Source: A Magical Evening

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Alternative Care For Horses

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Today I’m talking about some of the changes in how horses are now cared for. In recent years alternative or complementary medicine has become as important in veterinary health care as it has in human care. Chiropractic, massage, acupuncture, etc. are now widely accepted treatments for animals and more and more techniques are being developed as we speak. The top equine athletes regularly use complementary treatments. But it wasn’t always this way.

Portia at 29

Portia at 29

When I got my mare Portia over twenty years ago, alternative care for animals was in its infancy and generally frowned on by traditional veterinarians. While I, myself, had tried acupuncture for a chronic bursitis, I wasn’t really that open to alternative techniques. But trying to help my sweet mare cured me of that attitude and introduced me to a new way of looking at life.

Portia was a beautiful, grey Anglo-Arab with wonderful gaits, a very willing attitude and a delightful joy in life. While she could be silly, mostly she was a lot of fun. Unfortunately, after I’d had her for about six months, she developed unusual problems that the vets couldn’t figure out. First, she started having trouble going down hills. Then she began tripping over things if we rode at dusk. Finally she began to stumble and fall to the ground. Now lots of horses stumble, but rarely do they go down. This was weird as well as dangerous. And I had the bruises to prove it.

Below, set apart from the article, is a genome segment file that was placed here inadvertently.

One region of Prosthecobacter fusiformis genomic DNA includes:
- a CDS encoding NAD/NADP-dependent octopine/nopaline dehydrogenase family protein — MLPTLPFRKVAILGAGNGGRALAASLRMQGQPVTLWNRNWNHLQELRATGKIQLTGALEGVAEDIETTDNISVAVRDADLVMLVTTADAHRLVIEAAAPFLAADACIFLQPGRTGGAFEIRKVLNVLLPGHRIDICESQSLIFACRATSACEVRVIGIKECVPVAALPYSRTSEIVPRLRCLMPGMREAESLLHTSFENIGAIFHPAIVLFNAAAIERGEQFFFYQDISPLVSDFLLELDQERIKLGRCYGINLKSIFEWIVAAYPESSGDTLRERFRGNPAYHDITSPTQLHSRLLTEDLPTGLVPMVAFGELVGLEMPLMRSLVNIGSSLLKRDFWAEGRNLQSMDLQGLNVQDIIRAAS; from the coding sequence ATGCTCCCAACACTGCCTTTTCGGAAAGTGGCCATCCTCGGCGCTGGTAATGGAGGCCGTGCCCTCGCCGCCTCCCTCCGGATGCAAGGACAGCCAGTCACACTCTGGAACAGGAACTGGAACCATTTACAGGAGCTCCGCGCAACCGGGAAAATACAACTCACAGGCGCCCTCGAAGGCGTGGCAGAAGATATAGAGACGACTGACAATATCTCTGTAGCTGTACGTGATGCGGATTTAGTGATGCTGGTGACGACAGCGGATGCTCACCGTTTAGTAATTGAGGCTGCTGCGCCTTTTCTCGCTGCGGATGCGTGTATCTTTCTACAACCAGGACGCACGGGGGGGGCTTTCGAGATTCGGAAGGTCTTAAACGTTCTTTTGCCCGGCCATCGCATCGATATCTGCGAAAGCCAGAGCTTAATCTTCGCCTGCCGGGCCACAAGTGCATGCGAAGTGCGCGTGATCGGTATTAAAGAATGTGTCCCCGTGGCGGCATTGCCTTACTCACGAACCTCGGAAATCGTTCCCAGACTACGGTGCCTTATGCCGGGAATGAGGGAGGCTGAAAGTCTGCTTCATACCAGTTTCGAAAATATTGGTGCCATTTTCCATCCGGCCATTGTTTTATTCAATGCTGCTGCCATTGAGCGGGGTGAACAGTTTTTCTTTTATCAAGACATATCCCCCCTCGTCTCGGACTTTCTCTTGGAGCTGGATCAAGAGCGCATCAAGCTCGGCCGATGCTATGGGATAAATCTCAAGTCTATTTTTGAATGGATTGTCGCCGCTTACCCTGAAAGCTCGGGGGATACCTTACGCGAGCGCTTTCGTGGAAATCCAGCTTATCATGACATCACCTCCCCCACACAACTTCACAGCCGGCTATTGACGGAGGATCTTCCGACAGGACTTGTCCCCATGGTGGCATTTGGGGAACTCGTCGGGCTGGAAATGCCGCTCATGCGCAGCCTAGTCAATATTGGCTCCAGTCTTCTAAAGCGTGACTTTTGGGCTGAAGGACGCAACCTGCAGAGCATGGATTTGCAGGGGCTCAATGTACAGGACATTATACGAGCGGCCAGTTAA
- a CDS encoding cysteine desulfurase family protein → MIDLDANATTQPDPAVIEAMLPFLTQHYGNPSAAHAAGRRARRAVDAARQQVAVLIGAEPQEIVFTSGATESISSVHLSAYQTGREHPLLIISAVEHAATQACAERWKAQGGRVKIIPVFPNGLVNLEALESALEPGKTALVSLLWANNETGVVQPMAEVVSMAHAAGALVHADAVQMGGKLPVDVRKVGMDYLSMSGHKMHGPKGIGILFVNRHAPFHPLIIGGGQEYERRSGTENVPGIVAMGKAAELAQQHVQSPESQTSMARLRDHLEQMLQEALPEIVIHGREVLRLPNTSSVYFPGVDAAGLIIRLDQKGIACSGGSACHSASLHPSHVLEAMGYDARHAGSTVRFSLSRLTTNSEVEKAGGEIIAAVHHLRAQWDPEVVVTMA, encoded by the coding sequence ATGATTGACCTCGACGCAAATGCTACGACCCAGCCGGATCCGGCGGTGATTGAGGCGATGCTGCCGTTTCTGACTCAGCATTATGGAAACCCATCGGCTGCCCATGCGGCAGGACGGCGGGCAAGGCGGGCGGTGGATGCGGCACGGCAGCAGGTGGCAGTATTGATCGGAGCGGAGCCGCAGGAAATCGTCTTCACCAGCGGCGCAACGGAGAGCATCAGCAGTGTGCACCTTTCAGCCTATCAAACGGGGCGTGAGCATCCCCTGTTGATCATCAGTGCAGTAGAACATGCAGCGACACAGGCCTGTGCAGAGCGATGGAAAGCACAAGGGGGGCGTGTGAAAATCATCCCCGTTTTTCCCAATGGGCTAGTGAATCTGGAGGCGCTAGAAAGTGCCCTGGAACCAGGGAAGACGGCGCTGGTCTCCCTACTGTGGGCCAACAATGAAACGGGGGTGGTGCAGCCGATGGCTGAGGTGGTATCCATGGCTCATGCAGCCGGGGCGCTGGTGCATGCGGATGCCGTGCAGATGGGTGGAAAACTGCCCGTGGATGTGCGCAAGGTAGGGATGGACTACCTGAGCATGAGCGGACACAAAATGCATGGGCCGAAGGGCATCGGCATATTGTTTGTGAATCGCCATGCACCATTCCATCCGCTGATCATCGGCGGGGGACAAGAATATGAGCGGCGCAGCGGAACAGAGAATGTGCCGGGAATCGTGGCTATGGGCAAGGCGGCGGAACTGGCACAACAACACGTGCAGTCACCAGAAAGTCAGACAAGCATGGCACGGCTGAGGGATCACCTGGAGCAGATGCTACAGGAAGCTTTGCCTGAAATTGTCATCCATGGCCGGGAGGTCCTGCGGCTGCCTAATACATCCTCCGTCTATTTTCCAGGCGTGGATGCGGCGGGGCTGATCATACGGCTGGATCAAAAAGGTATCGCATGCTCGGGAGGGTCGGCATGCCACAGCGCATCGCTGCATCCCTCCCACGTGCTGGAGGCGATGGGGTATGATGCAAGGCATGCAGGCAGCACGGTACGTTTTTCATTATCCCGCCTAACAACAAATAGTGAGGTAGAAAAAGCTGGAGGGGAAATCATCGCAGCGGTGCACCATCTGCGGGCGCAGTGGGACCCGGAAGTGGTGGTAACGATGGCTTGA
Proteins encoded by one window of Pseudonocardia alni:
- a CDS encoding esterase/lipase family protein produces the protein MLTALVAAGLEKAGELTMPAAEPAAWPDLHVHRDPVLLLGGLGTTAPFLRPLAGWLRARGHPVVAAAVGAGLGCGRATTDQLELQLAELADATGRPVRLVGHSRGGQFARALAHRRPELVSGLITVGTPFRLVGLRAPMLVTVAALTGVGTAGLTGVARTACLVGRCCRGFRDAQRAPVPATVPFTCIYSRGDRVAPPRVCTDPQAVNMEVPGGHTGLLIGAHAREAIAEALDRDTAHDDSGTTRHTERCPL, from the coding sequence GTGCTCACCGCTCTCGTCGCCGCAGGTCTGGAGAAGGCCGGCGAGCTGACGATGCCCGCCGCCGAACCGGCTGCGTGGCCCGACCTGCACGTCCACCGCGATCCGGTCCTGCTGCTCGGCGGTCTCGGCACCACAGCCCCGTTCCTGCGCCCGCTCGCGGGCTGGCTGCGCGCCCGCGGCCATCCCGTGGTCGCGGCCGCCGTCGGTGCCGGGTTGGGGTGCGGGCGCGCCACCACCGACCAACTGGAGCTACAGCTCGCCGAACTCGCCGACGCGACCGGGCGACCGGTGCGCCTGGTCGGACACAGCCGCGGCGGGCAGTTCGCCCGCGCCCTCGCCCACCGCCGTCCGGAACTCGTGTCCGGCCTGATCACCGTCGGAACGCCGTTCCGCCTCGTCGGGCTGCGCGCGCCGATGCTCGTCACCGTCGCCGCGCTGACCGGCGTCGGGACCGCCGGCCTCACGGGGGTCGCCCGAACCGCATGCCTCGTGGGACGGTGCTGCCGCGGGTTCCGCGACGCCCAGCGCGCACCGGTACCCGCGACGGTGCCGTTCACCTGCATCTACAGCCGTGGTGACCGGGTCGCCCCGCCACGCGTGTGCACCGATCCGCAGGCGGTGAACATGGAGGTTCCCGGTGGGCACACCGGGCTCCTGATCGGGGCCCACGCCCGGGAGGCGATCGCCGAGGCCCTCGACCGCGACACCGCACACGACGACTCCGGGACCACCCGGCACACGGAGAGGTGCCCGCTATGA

We went through a variety of diagnoses. Navicular disease—but the x-rays and the lack of response to shoeing changes and medicines seemed to rule that out. Weak stifles—but injections and keeping her on hill didn’t change anything.

This went on for about a year and a half and I was ready to give up on her when a friend suggested trying chiropractic. I hadn’t heard of equine chiro before and resisted the idea for quite a while. Then I heard about a vet who did acupuncture and worked with a chiropractor, and I decided to give it a try. If a vet was supervising, maybe there was some worth to it.